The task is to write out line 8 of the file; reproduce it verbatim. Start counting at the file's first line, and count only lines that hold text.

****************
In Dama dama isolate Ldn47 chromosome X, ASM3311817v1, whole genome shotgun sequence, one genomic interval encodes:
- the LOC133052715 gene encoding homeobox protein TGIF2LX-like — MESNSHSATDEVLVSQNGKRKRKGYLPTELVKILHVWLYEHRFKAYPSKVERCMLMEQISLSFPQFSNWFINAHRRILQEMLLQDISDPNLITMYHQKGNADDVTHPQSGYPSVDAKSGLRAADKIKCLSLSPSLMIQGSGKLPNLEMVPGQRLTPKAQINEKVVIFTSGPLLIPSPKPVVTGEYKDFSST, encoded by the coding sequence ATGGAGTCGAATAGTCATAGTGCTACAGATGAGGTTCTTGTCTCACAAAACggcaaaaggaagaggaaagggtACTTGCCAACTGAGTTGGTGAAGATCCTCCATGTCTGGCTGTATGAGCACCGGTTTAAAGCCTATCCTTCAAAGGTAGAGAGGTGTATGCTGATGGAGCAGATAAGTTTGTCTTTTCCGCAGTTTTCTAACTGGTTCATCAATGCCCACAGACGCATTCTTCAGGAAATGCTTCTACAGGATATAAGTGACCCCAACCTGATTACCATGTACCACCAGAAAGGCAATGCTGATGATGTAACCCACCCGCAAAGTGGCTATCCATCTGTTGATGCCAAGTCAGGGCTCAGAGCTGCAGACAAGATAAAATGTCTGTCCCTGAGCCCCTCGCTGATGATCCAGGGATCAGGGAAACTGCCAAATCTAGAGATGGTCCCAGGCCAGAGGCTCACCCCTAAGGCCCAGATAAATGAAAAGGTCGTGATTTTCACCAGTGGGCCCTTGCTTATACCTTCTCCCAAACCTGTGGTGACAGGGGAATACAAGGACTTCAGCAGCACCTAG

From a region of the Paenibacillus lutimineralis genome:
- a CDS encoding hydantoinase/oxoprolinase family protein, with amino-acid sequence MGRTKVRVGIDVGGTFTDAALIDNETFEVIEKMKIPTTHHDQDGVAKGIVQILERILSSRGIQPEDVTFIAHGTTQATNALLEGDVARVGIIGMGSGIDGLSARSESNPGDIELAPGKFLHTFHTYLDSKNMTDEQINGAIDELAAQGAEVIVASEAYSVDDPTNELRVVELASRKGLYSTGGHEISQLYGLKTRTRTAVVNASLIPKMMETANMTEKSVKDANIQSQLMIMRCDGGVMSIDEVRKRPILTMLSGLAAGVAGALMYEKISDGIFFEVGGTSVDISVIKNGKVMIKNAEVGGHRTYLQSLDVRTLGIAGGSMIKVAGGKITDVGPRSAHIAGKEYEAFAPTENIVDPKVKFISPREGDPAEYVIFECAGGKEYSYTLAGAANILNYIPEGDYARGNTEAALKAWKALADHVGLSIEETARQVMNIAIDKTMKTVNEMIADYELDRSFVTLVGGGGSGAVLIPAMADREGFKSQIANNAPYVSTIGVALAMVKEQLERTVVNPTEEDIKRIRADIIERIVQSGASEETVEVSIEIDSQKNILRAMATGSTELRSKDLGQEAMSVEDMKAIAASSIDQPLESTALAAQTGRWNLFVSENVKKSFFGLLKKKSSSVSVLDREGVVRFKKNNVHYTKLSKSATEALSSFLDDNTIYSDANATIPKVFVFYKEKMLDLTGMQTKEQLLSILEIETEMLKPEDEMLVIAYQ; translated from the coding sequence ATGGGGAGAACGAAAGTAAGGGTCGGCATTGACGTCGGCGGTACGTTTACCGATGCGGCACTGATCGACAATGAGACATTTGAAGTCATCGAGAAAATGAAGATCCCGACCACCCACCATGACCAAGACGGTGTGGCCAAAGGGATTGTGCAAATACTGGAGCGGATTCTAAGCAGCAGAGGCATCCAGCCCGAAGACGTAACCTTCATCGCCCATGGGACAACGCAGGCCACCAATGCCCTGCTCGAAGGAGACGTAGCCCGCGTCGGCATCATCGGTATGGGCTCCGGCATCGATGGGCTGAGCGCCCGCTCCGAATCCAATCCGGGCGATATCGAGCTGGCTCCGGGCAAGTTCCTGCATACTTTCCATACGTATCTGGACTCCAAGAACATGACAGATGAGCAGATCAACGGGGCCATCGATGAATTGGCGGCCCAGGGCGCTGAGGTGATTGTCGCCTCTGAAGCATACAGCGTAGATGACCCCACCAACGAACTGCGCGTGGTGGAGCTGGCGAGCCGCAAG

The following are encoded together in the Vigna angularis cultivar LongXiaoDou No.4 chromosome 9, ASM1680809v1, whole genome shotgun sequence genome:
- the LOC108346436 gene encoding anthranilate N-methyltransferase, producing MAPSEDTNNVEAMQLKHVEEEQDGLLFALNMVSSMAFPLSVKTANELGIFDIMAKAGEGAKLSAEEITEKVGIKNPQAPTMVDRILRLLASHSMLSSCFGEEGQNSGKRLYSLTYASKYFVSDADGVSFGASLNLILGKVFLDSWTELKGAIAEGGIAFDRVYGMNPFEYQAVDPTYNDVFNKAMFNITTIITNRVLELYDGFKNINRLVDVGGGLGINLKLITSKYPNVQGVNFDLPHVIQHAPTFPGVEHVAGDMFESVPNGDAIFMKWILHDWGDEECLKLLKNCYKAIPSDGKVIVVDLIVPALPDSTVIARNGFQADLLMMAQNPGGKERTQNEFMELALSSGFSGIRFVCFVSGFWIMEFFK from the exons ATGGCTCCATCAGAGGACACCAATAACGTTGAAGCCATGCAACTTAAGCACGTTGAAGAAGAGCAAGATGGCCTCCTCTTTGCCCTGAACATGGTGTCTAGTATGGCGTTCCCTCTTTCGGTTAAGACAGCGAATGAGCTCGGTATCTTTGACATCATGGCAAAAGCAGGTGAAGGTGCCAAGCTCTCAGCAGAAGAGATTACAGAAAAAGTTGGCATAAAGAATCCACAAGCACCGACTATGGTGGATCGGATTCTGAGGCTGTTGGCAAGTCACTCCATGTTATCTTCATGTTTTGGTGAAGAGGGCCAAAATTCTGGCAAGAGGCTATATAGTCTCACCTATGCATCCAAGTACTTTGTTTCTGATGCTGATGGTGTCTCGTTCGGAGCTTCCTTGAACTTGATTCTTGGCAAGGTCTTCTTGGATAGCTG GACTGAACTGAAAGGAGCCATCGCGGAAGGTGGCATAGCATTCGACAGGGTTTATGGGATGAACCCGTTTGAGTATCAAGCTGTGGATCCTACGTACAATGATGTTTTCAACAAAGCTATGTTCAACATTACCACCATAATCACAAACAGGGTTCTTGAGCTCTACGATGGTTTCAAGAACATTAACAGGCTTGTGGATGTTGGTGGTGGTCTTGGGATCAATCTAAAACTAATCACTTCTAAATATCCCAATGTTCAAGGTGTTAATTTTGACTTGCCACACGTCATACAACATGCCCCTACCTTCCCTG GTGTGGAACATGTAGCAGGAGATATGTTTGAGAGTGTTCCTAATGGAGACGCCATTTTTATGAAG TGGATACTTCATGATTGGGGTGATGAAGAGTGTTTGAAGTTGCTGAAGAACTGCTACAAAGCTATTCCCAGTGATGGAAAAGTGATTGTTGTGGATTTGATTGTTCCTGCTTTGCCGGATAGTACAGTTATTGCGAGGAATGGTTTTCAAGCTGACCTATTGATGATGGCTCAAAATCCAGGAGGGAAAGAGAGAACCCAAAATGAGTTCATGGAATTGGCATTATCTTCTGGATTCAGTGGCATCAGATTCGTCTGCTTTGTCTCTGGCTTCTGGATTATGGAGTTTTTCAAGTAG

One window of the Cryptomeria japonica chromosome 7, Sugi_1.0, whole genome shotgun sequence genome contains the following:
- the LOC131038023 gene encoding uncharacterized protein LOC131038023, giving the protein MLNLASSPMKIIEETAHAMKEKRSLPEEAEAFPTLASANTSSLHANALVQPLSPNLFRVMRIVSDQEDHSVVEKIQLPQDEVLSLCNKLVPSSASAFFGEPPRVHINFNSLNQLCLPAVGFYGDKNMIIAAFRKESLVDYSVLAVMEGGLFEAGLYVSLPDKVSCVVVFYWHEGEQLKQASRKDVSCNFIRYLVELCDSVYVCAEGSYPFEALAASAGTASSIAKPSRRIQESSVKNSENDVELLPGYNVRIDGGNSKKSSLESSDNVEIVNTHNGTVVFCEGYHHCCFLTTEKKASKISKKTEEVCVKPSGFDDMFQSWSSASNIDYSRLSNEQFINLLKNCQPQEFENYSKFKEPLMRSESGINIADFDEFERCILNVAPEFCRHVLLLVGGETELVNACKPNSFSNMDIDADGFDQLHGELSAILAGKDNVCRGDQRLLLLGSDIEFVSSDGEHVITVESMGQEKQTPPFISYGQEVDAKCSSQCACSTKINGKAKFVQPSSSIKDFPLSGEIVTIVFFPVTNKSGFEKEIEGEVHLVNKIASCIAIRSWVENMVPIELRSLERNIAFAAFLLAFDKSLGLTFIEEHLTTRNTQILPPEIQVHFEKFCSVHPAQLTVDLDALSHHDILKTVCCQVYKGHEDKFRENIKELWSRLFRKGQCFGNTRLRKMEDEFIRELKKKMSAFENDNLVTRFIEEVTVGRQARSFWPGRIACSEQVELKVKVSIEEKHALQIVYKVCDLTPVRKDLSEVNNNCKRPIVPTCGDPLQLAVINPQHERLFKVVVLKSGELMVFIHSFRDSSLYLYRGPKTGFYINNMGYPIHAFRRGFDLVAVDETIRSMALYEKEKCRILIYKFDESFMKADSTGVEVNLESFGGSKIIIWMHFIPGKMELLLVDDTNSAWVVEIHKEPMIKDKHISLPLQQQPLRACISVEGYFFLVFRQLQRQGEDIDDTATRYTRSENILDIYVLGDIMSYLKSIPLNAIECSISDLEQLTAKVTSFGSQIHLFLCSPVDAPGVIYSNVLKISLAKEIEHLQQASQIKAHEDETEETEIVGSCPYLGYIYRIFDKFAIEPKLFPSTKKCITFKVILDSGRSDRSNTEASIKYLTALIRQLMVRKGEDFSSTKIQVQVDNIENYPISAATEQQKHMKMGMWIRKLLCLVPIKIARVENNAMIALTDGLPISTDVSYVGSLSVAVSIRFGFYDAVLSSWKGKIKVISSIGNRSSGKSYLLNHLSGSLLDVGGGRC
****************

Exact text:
- the LOC131038023 gene encoding uncharacterized protein LOC131038023, giving the protein MLNLASSPMKIIEETAHAMKEKRSLPEEAEAFPTLASANTSSLHANALVQPLSPNLFRVMRIVSDQEDHSVVEKIQLPQDEVLSLCNKLVPSSASAFFGEPPRVHINFNSLNQLCLPAVGFYGDKNMIIAAFRKESLVDYSVLAVMEGGLFEAGLYVSLPDKVSCVVVFYWHEGEQLKQASRKDVSCNFIRYLVELCDSVYVCAEGSYPFEALAASAGTASSIAKPSRRIQESSVKNSENDVELLPGYNVRIDGGNSKKSSLESSDNVEIVNTHNGTVVFCEGYHHCCFLTTEKKASKISKKTEEVCVKPSGFDDMFQSWSSASNIDYSRLSNEQFINLLKNCQPQEFENYSKFKEPLMRSESGINIADFDEFERCILNVAPEFCRHVLLLVGGETELVNACKPNSFSNMDIDADGFDQLHGELSAILAGKDNVCRGDQRLLLLGSDIEFVSSDGEHVITVESMGQEKQTPPFISYGQEVDAKCSSQCACSTKINGKAKFVQPSSSIKDFPLSGEIVTIVFFPVTNKSGFEKEIEGEVHLVNKIASCIAIRSWVENMVPIELRSLERNIAFAAFLLAFDKSLGLTFIEEHLTTRNTQILPPEIQVHFEKFCSVHPAQLTVDLDALSHHDILKTVCCQVYKGHEDKFRENIKELWSRLFRKGQCFGNTRLRKMEDEFIRELKKKMSAFENDNLVTRFIEEVTVGRQARSFWPGRIACSEQVELKVKVSIEEKHALQIVYKVCDLTPVRKDLSEVNNNCKRPIVPTCGDPLQLAVINPQHERLFKVVVLKSGELMVFIHSFRDSSLYLYRGPKTGFYINNMGYPIHAFRRGFDLVAVDETIRSMALYEKEKCRILIYKFDESFMKADSTGVEVNLESFGGSKIIIWMHFIPGKMELLLVDDTNSAWVVEIHKEPMIKDKHISLPLQQQPLRACISVEGYFFLVFRQLQRQGEDIDDTATRYTRSENILDIYVLGDIMSYLKSIPLNAIECSISDLEQLTAKVTSFGSQIHLFLCSPVDAPGVIYSNVLKISLAKEIEHLQQASQIKAHEDETEETEIVGSCPYLGYIYRIFDKFAIEPKLFPSTKKCITFKVILDSGRSDRSNTEASIKYLTALIRQLMVRKGEDFSSTKIQVQVDNIENYPISAATEQQKHMKMGMWIRKLLCLVPIKIARVENNAMIALTDGLPISTDVSYVGSLSVAVSIRFGFYDAVLSSWKGKIKVISSIGNRSSGKSYLLNHLSGSLLDVGGGRC